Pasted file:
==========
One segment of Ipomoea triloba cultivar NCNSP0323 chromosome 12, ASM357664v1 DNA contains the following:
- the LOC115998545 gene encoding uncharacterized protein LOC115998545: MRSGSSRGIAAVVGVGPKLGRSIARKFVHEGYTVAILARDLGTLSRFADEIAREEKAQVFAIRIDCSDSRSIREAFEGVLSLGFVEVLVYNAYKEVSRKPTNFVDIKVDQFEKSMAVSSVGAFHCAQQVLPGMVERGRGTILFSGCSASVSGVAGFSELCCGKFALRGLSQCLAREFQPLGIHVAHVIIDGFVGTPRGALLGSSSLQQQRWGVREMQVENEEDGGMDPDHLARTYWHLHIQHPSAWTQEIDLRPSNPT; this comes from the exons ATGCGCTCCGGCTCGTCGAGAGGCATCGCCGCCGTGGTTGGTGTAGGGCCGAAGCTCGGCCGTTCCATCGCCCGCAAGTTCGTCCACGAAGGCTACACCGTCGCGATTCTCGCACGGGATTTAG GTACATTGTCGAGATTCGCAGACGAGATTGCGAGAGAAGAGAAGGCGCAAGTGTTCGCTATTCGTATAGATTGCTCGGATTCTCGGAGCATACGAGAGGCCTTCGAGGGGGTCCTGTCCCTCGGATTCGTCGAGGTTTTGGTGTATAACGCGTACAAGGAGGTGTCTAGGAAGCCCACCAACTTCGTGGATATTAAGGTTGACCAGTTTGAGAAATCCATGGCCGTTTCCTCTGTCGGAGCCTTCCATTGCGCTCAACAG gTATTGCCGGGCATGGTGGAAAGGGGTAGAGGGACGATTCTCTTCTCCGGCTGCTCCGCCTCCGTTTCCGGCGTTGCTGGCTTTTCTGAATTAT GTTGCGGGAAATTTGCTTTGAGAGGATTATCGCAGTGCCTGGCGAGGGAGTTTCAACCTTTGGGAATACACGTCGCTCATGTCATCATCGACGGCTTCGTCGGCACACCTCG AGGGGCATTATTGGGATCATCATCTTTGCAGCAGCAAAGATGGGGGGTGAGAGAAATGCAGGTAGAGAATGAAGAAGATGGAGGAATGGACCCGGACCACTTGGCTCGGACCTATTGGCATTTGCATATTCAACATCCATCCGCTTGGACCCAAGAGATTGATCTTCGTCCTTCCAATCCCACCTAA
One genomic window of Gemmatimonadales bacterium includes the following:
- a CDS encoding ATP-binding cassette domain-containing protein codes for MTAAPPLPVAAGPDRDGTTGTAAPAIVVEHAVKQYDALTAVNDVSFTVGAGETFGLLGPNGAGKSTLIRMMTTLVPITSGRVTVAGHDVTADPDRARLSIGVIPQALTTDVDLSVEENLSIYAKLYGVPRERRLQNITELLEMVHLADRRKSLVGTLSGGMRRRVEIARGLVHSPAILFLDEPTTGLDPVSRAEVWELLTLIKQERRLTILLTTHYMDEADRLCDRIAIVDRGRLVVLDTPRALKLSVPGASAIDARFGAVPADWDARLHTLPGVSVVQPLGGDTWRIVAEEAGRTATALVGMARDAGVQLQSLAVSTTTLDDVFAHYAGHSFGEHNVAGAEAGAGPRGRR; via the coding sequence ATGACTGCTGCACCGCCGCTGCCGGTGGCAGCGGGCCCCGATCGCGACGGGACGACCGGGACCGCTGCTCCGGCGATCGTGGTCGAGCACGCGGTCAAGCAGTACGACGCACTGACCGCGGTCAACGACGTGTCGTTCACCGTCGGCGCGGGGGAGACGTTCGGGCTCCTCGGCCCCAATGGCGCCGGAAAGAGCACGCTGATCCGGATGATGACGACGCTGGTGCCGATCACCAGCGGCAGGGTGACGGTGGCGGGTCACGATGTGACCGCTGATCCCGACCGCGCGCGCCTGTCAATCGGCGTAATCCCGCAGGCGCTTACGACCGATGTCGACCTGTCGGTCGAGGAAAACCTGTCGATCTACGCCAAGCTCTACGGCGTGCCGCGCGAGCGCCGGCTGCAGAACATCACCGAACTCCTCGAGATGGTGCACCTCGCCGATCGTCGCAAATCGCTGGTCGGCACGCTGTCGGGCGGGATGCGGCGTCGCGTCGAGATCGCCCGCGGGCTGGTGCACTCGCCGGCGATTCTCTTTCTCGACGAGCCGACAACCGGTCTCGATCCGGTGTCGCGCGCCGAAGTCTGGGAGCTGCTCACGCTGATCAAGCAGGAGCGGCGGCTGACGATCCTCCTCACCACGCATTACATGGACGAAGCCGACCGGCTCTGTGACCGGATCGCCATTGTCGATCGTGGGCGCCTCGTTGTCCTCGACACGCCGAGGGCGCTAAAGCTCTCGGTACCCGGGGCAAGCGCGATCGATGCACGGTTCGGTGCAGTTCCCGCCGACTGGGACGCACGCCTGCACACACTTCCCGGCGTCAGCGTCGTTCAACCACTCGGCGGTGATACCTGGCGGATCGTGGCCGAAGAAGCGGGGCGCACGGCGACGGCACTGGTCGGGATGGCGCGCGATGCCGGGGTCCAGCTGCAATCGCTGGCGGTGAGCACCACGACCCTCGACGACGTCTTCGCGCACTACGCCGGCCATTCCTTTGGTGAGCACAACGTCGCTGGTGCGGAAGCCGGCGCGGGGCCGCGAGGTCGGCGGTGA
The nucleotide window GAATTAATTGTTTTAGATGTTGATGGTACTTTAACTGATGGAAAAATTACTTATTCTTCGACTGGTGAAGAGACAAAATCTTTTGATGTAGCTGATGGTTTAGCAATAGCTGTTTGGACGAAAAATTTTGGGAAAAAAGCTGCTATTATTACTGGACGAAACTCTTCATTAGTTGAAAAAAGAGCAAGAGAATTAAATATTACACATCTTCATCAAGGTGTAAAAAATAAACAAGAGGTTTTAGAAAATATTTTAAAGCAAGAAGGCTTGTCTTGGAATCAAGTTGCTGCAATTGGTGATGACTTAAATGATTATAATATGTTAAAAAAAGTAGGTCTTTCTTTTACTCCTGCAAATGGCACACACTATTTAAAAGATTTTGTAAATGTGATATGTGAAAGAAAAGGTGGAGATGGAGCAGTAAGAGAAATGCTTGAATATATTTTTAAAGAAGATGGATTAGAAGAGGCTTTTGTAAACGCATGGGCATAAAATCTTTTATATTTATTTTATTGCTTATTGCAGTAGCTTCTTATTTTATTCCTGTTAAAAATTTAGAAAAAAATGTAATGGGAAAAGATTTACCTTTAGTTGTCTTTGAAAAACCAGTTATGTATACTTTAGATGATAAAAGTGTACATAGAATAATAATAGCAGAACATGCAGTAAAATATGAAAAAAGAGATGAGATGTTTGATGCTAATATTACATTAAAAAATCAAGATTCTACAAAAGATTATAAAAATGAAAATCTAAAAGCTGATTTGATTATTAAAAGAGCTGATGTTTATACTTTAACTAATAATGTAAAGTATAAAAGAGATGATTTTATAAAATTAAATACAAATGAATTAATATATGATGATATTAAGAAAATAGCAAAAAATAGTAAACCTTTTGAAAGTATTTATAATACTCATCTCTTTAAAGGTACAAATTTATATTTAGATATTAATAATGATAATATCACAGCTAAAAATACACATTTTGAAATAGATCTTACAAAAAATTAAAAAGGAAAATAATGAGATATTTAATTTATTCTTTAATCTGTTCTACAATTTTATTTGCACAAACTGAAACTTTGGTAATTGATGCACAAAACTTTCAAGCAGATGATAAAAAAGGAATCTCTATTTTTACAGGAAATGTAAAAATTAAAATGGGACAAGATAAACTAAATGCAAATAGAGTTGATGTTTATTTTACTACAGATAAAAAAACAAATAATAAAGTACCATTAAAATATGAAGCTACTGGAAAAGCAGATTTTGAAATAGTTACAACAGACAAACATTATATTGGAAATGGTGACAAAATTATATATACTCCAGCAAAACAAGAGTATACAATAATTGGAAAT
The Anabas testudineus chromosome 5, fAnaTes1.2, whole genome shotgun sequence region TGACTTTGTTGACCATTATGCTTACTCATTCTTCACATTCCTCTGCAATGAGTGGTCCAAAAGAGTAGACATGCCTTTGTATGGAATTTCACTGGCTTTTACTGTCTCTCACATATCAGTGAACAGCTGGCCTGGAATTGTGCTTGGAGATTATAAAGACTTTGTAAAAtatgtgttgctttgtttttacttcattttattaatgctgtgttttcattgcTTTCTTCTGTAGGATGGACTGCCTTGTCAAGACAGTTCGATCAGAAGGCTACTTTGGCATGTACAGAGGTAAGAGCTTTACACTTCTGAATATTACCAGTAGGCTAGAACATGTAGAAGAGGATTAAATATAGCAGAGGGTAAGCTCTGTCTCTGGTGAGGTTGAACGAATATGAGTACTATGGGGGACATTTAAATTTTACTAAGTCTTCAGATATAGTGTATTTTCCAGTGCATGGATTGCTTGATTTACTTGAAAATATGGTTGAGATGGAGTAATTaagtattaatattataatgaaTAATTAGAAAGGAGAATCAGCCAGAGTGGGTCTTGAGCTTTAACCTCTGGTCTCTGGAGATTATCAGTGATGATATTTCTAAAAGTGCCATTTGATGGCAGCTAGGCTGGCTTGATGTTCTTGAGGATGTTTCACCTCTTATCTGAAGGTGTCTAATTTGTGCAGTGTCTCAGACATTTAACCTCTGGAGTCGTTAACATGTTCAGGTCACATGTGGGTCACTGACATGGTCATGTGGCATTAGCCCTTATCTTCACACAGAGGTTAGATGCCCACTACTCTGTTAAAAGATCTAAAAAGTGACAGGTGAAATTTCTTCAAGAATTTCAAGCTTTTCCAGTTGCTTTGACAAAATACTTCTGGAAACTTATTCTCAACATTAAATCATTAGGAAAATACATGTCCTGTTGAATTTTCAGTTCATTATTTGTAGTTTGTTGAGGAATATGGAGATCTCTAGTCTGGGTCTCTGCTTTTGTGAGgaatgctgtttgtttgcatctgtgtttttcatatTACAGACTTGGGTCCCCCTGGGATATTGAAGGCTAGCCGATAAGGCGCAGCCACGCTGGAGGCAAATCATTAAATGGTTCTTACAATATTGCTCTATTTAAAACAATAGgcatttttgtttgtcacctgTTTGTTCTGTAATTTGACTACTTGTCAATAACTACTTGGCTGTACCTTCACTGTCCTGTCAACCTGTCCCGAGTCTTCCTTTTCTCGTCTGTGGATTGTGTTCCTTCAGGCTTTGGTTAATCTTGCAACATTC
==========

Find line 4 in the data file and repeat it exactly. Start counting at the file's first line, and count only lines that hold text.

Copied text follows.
- a CDS encoding ATP-binding cassette domain-containing protein codes for MTAAPPLPVAAGPDRDGTTGTAAPAIVVEHAVKQYDALTAVNDVSFTVGAGETFGLLGPNGAGKSTLIRMMTTLVPITSGRVTVAGHDVTADPDRARLSIGVIPQALTTDVDLSVEENLSIYAKLYGVPRERRLQNITELLEMVHLADRRKSLVGTLSGGMRRRVEIARGLVHSPAILFLDEPTTGLDPVSRAEVWELLTLIKQERRLTILLTTHYMDEADRLCDRIAIVDRGRLVVLDTPRALKLSVPGASAIDARFGAVPADWDARLHTLPGVSVVQPLGGDTWRIVAEEAGRTATALVGMARDAGVQLQSLAVSTTTLDDVFAHYAGHSFGEHNVAGAEAGAGPRGRR; via the coding sequence ATGACTGCTGCACCGCCGCTGCCGGTGGCAGCGGGCCCCGATCGCGACGGGACGACCGGGACCGCTGCTCCGGCGATCGTGGTCGAGCACGCGGTCAAGCAGTACGACGCACTGACCGCGGTCAACGACGTGTCGTTCACCGTCGGCGCGGGGGAGACGTTCGGGCTCCTCGGCCCCAATGGCGCCGGAAAGAGCACGCTGATCCGGATGATGACGACGCTGGTGCCGATCACCAGCGGCAGGGTGACGGTGGCGGGTCACGATGTGACCGCTGATCCCGACCGCGCGCGCCTGTCAATCGGCGTAATCCCGCAGGCGCTTACGACCGATGTCGACCTGTCGGTCGAGGAAAACCTGTCGATCTACGCCAAGCTCTACGGCGTGCCGCGCGAGCGCCGGCTGCAGAACATCACCGAACTCCTCGAGATGGTGCACCTCGCCGATCGTCGCAAATCGCTGGTCGGCACGCTGTCGGGCGGGATGCGGCGTCGCGTCGAGATCGCCCGCGGGCTGGTGCACTCGCCGGCGATTCTCTTTCTCGACGAGCCGACAACCGGTCTCGATCCGGTGTCGCGCGCCGAAGTCTGGGAGCTGCTCACGCTGATCAAGCAGGAGCGGCGGCTGACGATCCTCCTCACCACGCATTACATGGACGAAGCCGACCGGCTCTGTGACCGGATCGCCATTGTCGATCGTGGGCGCCTCGTTGTCCTCGACACGCCGAGGGCGCTAAAGCTCTCGGTACCCGGGGCAAGCGCGATCGATGCACGGTTCGGTGCAGTTCCCGCCGACTGGGACGCACGCCTGCACACACTTCCCGGCGTCAGCGTCGTTCAACCACTCGGCGGTGATACCTGGCGGATCGTGGCCGAAGAAGCGGGGCGCACGGCGACGGCACTGGTCGGGATGGCGCGCGATGCCGGGGTCCAGCTGCAATCGCTGGCGGTGAGCACCACGACCCTCGACGACGTCTTCGCGCACTACGCCGGCCATTCCTTTGGTGAGCACAACGTCGCTGGTGCGGAAGCCGGCGCGGGGCCGCGAGGTCGGCGGTGA